Topic outline

  • Algorithmic design explores design methodologies which heavily employ digital data structures and algorithms.

    Since the Renaissance and Leon Battista Alberti’s book “De re aedificatoria” from 1452, architect was defined as an author of the building solely based on his deliberate action of drawing up the design. Drawing itself became not only an authorship claim, but also an indispensable design tool for centuries to come. To build was to draw, and without a prior drawing, no building could be executed. Drawing became synonyms with the design, and design synonyms with the building. This rather simplified viewpoint neglected all the complexities of a large-scale building endeavor, be it a cathedral, aqueduct, a palace or urban-fortifications. In the idealistic, individual-centered philosophy of the Renaissance, only the design mattered, and the design was envisioned by a single creative mind through the means of a drawing. This position was only strengthen after the invention of the printing press in the late 15th century, little after Alberti published his book. Now drawings and designs they represent could be reliably reproduced and distributed to masses. 

    Today, computers became ubiquitous tools used by designers and architects. Still, to a large extent they are still being used as digital stand ins for drawing implements used for centuries: rulers, compasses, protractors and pantographs. But computers have much more to offer us. Their inbuilt Von Neuman architecture is used to process data as well as code instructions which operate on that data. Together with inventing a calculating machine, we invented formal languages with which we can communicate with them. It was the first time in history that we invented languages to communicate with machines. 

    This enables us to use computers not only as drawing implements, but actual, programmable drawing agents themselves. This “agency” of the computer enables us to explore designs previously exclusive to Nature herself.

    The course deals with methods of algorithmic design applied to the field of architecture, landscape and interior architecture, construction, as well as in the broad fields of industrial and product design. Although many architects still use computers much like they used analogue drawing boards, intrinsic capabilities of computers allow them to formalize their designs through code. This opens novel approaches in design thinking and articulation and gives designers powerful tools for formalizing their work. This approach also captures and exploits the inherent contemporary condition of creative practices - when designs become data, it becomes possible to create what was previously undrawable. Topics of the course are organized around programming fundamentals (Python programming language and syntax, data types, operators, conditionals, looping, functions, lists, classes, dictionaries), Rhino Python and modeling (using Python within Rhino, rhinoscriptsyntax library, RhinoCommon SDK, NURBS modeling, Boolean operations on solids, transformation matrices, mesh modeling) and computational design (random walk algorithms, attractor fields, vector fields, mapping geometry from external data, Lindenmayer systems, evolutionary algorithms, optimization algorithms, particle-spring systems, voxels, Monte Carlo method, curvature mapping, spatial aggregation of discrete parts, cellular automata systems, dynamic relaxation, agent-based modeling, machine learning). The course is taught through 12 weeks with lectures and hands-on computer exercises. At the end the students are required to develop and present a final project.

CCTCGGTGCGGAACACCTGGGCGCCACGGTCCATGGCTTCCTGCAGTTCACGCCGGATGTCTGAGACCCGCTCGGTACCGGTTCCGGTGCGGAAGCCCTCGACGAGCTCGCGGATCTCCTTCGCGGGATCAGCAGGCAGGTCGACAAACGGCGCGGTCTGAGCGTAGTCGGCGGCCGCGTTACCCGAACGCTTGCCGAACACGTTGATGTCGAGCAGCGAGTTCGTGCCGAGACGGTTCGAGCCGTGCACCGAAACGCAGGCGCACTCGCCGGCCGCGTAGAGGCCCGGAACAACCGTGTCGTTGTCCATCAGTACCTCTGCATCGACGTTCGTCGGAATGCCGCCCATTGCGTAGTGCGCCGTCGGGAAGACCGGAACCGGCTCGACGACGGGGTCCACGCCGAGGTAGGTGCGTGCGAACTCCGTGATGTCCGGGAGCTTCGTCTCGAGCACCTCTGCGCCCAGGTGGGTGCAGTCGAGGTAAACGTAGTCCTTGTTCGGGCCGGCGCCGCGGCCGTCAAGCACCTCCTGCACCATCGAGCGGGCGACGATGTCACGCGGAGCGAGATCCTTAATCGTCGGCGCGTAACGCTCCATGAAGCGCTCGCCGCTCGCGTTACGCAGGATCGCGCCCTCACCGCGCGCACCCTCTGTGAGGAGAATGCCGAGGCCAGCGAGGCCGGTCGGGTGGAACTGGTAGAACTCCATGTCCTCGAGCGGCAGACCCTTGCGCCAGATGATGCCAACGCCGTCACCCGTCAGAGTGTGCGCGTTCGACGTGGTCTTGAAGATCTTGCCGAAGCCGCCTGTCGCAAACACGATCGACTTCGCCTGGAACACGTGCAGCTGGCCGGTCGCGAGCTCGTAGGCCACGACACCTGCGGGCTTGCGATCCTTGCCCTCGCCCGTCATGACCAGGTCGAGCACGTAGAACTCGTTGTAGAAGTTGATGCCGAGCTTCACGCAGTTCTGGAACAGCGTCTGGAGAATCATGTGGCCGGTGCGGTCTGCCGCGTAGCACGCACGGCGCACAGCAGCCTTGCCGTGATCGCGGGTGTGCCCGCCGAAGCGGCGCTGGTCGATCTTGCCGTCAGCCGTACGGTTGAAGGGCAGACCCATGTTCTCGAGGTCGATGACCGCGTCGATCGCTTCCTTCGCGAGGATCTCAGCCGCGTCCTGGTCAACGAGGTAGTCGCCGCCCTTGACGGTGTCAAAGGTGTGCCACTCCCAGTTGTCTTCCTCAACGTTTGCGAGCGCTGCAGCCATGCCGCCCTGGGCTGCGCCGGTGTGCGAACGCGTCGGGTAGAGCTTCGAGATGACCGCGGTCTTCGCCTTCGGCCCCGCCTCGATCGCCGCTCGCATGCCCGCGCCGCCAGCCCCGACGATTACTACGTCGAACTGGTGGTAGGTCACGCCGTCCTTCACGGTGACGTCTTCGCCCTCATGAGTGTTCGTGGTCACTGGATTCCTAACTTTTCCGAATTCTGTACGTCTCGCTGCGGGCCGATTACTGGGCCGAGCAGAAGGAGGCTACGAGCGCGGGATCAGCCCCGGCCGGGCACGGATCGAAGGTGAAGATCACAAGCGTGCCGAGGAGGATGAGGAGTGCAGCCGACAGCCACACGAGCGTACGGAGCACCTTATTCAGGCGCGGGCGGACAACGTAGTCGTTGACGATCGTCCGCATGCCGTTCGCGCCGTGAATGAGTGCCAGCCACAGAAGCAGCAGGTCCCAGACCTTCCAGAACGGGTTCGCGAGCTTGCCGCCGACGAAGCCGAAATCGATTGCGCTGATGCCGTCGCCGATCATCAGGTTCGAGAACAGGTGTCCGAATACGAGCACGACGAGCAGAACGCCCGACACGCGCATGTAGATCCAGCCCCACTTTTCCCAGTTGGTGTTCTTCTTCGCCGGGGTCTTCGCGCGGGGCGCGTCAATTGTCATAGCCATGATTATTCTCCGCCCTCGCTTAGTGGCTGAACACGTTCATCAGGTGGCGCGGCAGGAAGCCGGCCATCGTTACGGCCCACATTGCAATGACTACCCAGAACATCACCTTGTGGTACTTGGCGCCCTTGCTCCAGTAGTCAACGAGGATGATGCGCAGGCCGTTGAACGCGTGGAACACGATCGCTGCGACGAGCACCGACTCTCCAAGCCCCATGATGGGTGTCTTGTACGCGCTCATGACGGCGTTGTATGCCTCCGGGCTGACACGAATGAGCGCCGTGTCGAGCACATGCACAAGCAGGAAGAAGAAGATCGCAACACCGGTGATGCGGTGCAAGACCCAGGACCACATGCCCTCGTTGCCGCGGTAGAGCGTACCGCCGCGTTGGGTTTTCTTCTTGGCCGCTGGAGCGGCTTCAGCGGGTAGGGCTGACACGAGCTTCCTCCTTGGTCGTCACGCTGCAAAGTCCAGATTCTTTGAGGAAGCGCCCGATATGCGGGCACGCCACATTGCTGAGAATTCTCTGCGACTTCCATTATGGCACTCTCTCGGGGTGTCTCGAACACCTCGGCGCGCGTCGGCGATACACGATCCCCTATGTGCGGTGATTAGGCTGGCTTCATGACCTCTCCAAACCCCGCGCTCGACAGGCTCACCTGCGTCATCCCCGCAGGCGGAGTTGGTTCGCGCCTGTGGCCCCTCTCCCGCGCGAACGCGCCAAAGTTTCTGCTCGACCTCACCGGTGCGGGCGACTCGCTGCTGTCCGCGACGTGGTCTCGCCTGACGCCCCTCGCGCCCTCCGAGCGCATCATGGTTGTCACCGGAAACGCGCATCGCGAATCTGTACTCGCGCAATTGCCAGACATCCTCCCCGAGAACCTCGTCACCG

Course Topics

    1. Fundamentals

    - object-oriented programming paradigm, Rhino Python programming language basics, vector math, matrices and transformations, geometry construction, curves and surfaces, randomness

    2. Continuous models

    - vector fields, multi-dimensional arrays, attractors, geometry evaluation, curvature, deformations, 3D texturing, meta-balls, topography, fluid dynamics

    3. Discrete models

    - L-systems, fractals, cellular automata, swarming, subdivision, panelization, folding

    4. Optimization

    - optimization strategies, topology optimization, structural optimization, dynamic relaxation, artificial evolution, genetic algorithms, material computation

    5. Learning

    - machine learning, neural networks, variational autoencoders, generative adversarial networks

    Learning Goals

    - basic familiarity with Rhino Python programming environment: variables and data types, basic operators, conditionals, lists, loops, functions and familiarity with classes, rhinoscriptsyntax and Rhino.Geometry libraries

    - ability to write simple Python scripts and compose and modify more complex ones from examples


    During the course students will develop computational projects inspired by the course topics and present them to the group at the very end. Evaluation of the course will be based on this project.